The Rangers have decided to go all-in for the next two seasons after their deadline acquisition of Keith Yandle from the Arizona Coyotes.
Blueshirts fans have had mixed reactions on the deal due to the high cost, but the trade is easier to defend because of the limited window the team has and the aging core of the Rangers team that made the 2014 Stanley Cup Final.
The Rangers’ core superstars — Marty St. Louis, Rick Nash and Henrik Lundqvist — are all at least 30 and the King is beginning to reach the age where goaltenders begin to decline. Most NHL goaltenders tend to fall off a cliff after their 35th birthday and taking a shot at glory while Lundquist is 33 is not a terrible gamble.
Enter a prime Yandle to the younger core and the Rangers are a better team than they were a week ago. Looking at Yandle’s HERO chart (Horizontal Evaluative Ranking Optics), it becomes clear what the Rangers have acquired.
Yandle ranks as a top-pairing defenseman in usage as well as offensive production.
Yandle is among the league’s elite offensively. He recently playing his 400th consecutive game and his durability and consistency has allowed him to lead all NHL defensemen in power-play assists with 102 and power-play points with 120 since the start of 2009-10 season. He also ranks sixth in the NHL in power-play assists over that same span.
Yandle’s offensive prowess helped drag a limited offensive team in Arizona to the sixth best power play in the NHL. He was able to dominate the power play in Arizona because he has great vision and operates at top speed. This allows him to effortlessly slide along the top end of the zone and manipulate passing lanes with precision passes. Yandle makes high-end plays with all of his special-teams points resulting in high-percentage green shots. Eight of these goals were the result of crossing the Royal Road.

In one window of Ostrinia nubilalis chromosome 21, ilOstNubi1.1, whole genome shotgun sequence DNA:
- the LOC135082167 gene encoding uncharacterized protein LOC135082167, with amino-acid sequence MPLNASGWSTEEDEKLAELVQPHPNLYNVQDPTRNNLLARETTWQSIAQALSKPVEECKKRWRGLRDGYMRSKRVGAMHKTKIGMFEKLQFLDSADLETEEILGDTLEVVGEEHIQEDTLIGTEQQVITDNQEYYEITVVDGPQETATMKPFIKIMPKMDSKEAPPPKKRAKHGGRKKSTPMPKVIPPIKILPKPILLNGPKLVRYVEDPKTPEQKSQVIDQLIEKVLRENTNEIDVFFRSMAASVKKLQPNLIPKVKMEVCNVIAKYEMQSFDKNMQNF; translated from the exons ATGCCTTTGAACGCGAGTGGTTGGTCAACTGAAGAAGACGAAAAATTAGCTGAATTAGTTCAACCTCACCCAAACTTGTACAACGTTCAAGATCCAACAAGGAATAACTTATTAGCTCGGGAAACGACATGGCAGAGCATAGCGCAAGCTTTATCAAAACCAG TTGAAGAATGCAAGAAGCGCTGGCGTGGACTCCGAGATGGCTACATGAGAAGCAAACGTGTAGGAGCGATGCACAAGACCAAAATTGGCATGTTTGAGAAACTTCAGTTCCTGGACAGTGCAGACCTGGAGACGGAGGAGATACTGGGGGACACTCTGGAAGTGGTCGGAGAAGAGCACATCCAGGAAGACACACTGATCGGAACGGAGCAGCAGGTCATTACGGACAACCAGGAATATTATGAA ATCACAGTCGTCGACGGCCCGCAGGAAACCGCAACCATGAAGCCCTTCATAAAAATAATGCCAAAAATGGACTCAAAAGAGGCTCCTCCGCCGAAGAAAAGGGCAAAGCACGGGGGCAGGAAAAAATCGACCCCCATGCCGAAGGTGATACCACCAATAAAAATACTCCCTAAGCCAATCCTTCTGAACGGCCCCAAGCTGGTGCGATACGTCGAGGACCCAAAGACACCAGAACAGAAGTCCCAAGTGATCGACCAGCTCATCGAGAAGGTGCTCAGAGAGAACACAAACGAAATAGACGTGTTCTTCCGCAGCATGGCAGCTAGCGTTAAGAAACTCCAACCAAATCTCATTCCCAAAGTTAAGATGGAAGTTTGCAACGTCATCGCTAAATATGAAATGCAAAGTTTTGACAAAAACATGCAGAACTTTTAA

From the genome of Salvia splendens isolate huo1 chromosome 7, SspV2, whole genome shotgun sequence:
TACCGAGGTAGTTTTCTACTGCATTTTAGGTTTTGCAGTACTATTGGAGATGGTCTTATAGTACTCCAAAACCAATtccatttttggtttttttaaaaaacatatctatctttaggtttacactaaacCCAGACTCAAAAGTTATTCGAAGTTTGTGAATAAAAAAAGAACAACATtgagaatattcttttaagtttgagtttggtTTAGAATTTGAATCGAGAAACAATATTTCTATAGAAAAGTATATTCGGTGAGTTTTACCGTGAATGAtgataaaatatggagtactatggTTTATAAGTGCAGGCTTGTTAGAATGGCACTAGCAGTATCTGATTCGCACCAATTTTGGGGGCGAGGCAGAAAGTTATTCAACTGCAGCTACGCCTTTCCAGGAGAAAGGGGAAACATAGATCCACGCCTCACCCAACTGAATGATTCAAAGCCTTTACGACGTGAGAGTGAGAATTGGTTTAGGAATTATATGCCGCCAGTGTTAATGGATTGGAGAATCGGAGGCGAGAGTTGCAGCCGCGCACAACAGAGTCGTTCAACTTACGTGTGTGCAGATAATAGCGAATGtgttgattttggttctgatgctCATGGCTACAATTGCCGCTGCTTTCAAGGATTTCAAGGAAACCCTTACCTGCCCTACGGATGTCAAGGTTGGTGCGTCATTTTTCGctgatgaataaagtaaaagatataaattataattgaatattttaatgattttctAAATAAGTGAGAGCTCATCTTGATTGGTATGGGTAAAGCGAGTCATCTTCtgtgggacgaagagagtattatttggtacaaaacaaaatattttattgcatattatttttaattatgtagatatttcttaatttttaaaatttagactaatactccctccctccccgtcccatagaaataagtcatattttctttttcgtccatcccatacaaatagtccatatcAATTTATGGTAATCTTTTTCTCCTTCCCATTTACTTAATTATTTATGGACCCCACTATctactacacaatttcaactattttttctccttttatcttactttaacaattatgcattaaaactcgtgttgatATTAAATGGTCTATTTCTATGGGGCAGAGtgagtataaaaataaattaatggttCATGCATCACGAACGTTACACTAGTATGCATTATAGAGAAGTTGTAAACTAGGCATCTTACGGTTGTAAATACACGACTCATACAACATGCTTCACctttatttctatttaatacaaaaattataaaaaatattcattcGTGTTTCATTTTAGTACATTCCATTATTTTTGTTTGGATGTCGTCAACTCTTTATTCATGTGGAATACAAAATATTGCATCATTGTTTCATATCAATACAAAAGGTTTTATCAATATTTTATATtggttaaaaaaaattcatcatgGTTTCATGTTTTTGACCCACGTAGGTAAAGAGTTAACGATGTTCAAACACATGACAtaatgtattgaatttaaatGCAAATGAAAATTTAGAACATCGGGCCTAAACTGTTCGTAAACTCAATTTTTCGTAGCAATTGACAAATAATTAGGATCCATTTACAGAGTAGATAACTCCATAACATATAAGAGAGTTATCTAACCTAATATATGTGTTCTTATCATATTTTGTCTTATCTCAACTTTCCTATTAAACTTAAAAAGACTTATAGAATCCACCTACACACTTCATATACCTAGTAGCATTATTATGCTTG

As of today, Yandle was second among NHL defensemen in assists, third among NHL defensemen in points and leads NHL defensemen in PP assists and points.
Yandle isn’t as dominant a player as the elite defenders of the NHL, but his possession stats are solid enough that Rangers fans shouldn’t be that concerned with the #DammitYandle hashtag on Twitter. Turnovers and defensive mistakes tend to follow elite puck-handling defenders who also have the burden of starting the transition game from their defensive zone.
Although the Rangers’ power-play efficiency isn’t far of their 2013-14 regular-season mark, (18.9% vs 18.2%) you have to think the acquisition of Yandle was made with an eye to the power play that has struggled during the last two Ranger playoff runs with an 11.6% conversion rate. The playoffs are prone to extreme variance because of the small sample size, and ultimately those small samples will determine the perception of this deal in the eyes of fans. If the Rangers manage to win the Stanley Cup during the next two seasons, the fans will quickly forget the name Anthony Duclair.
It’s a solid gamble with this core and one Stanley Cup contenders cannot be afraid to make.